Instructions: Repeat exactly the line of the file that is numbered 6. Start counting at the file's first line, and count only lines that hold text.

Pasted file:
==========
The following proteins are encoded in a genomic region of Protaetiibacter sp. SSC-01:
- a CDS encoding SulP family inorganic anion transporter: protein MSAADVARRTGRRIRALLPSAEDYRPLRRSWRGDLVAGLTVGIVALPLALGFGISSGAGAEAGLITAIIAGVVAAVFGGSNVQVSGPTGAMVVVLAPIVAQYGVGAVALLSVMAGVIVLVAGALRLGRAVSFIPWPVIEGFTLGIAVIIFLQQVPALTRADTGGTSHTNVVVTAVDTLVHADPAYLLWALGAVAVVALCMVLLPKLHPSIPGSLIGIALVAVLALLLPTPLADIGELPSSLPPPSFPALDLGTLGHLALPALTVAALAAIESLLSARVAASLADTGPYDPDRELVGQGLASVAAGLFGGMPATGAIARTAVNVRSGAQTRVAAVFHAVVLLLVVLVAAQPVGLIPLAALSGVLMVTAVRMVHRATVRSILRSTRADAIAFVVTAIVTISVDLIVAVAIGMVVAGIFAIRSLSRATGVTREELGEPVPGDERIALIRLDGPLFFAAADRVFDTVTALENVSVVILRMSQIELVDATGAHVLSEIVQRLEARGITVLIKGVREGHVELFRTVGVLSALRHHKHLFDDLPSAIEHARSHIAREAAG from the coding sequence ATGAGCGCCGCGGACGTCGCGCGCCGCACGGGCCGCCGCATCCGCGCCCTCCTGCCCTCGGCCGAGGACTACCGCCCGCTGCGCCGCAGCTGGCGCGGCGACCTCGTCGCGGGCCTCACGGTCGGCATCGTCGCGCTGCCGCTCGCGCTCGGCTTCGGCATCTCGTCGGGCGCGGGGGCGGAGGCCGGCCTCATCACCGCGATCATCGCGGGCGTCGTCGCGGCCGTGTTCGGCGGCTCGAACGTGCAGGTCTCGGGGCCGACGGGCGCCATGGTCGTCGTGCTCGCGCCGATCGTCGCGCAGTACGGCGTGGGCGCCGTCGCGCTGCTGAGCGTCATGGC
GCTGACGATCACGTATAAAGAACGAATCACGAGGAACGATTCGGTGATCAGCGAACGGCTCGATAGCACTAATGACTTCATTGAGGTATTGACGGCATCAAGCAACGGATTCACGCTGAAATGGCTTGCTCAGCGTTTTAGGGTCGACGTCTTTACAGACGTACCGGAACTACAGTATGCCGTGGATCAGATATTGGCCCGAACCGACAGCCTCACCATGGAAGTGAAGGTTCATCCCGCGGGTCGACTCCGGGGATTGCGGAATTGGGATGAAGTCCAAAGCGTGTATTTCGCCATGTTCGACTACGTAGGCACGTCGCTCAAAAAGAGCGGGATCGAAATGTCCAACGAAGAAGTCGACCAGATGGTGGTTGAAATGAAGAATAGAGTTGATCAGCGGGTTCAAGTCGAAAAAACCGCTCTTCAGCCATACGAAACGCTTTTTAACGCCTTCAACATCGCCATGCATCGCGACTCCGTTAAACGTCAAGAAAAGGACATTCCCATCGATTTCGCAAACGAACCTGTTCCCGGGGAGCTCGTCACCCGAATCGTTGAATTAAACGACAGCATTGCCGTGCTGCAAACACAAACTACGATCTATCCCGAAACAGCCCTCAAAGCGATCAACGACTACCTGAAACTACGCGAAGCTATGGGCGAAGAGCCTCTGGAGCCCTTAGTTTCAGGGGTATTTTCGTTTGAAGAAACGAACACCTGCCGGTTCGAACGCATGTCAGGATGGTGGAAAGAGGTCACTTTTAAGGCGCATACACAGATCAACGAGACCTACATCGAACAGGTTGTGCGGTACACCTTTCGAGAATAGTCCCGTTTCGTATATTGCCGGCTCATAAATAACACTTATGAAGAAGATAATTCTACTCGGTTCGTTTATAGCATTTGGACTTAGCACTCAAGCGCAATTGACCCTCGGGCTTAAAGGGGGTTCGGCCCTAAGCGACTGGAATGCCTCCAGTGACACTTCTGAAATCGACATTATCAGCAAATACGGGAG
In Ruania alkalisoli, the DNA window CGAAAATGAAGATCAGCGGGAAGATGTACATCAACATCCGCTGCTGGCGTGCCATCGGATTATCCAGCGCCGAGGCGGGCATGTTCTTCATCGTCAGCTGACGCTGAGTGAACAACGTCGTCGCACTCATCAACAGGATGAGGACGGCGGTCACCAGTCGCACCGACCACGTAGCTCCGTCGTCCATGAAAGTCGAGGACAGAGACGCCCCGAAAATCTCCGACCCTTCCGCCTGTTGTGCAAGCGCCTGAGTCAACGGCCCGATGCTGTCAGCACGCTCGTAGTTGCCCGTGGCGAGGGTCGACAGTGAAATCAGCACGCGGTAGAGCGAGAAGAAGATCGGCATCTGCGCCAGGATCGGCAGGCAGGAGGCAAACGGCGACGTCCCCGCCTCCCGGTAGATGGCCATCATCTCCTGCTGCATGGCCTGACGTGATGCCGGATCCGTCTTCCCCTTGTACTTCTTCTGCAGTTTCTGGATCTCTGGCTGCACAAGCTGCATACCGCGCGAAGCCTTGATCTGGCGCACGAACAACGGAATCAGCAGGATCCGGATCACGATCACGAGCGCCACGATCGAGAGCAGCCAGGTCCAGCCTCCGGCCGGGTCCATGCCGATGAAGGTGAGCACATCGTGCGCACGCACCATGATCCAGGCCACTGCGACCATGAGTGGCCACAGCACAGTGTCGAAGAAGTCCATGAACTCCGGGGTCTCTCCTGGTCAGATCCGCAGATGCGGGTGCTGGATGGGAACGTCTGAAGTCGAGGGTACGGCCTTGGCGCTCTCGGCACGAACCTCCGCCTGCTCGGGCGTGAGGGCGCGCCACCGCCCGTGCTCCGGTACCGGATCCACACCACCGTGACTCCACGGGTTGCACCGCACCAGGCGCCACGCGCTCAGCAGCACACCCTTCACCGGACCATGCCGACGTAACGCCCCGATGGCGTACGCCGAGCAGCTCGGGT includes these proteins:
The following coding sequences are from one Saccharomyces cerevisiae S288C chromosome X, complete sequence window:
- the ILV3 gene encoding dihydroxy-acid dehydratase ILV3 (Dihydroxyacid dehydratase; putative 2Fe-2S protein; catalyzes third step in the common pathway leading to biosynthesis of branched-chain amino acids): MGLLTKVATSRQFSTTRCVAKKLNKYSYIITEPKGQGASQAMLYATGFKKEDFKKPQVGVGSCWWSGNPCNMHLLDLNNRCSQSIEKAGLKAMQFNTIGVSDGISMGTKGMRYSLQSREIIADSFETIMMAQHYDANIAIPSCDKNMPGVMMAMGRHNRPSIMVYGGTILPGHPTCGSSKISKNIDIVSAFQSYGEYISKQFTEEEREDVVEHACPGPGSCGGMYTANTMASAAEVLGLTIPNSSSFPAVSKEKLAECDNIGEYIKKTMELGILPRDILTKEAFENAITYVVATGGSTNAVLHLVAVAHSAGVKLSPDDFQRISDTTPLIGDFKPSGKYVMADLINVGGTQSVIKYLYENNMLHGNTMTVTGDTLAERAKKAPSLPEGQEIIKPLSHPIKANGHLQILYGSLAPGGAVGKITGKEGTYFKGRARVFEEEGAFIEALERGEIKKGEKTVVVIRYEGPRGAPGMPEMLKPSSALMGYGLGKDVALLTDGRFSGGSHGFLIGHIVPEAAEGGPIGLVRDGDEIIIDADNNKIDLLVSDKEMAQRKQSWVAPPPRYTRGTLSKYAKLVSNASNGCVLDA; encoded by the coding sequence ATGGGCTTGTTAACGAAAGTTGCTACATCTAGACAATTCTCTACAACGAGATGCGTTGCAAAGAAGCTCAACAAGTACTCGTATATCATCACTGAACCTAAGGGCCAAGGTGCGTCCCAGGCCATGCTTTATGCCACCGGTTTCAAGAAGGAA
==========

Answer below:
- the ILV3 gene encoding dihydroxy-acid dehydratase ILV3 (Dihydroxyacid dehydratase; putative 2Fe-2S protein; catalyzes third step in the common pathway leading to biosynthesis of branched-chain amino acids): MGLLTKVATSRQFSTTRCVAKKLNKYSYIITEPKGQGASQAMLYATGFKKEDFKKPQVGVGSCWWSGNPCNMHLLDLNNRCSQSIEKAGLKAMQFNTIGVSDGISMGTKGMRYSLQSREIIADSFETIMMAQHYDANIAIPSCDKNMPGVMMAMGRHNRPSIMVYGGTILPGHPTCGSSKISKNIDIVSAFQSYGEYISKQFTEEEREDVVEHACPGPGSCGGMYTANTMASAAEVLGLTIPNSSSFPAVSKEKLAECDNIGEYIKKTMELGILPRDILTKEAFENAITYVVATGGSTNAVLHLVAVAHSAGVKLSPDDFQRISDTTPLIGDFKPSGKYVMADLINVGGTQSVIKYLYENNMLHGNTMTVTGDTLAERAKKAPSLPEGQEIIKPLSHPIKANGHLQILYGSLAPGGAVGKITGKEGTYFKGRARVFEEEGAFIEALERGEIKKGEKTVVVIRYEGPRGAPGMPEMLKPSSALMGYGLGKDVALLTDGRFSGGSHGFLIGHIVPEAAEGGPIGLVRDGDEIIIDADNNKIDLLVSDKEMAQRKQSWVAPPPRYTRGTLSKYAKLVSNASNGCVLDA; encoded by the coding sequence ATGGGCTTGTTAACGAAAGTTGCTACATCTAGACAATTCTCTACAACGAGATGCGTTGCAAAGAAGCTCAACAAGTACTCGTATATCATCACTGAACCTAAGGGCCAAGGTGCGTCCCAGGCCATGCTTTATGCCACCGGTTTCAAGAAGGAA